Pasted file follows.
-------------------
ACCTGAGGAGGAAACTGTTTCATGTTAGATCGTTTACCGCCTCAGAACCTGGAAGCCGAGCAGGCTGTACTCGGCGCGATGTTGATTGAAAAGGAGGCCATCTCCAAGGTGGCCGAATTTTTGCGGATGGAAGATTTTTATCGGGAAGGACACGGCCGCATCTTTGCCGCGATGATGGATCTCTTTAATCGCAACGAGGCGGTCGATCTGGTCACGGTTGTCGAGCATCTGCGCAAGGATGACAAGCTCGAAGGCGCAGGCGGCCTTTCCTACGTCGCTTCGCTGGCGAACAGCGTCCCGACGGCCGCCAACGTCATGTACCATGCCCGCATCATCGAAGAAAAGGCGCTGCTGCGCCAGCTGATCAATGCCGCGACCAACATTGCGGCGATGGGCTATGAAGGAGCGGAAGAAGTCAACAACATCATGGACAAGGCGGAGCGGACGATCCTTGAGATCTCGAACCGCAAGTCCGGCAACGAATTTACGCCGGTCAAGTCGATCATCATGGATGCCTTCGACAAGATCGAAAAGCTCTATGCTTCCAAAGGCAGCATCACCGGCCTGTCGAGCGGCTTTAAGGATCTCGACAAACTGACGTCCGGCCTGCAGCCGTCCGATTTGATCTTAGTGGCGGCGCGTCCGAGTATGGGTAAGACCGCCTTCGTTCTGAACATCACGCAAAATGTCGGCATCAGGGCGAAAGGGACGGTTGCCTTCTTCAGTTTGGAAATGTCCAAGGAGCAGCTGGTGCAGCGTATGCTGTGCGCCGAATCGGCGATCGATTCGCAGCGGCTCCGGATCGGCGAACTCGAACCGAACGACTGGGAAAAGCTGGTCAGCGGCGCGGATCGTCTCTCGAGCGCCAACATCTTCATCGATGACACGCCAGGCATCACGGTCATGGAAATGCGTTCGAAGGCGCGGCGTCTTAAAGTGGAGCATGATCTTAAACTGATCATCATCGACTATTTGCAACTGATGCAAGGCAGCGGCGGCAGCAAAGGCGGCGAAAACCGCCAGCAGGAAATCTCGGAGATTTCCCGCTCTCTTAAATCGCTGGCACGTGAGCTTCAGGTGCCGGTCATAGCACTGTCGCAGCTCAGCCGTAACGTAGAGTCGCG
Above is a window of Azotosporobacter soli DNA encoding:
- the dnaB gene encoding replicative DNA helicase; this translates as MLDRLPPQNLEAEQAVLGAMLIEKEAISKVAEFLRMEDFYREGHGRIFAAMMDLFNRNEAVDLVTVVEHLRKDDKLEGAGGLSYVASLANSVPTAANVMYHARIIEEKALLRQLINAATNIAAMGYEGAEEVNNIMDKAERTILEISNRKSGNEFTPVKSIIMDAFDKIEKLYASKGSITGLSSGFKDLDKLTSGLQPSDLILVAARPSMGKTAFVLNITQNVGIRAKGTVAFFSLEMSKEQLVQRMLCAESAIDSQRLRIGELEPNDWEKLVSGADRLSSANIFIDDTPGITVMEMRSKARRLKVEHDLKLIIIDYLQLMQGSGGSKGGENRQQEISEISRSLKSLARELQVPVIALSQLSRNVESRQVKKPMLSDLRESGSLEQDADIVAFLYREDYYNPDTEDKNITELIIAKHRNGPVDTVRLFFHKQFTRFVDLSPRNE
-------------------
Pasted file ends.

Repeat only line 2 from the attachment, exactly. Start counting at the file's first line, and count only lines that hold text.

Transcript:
Above is a window of Azotosporobacter soli DNA encoding: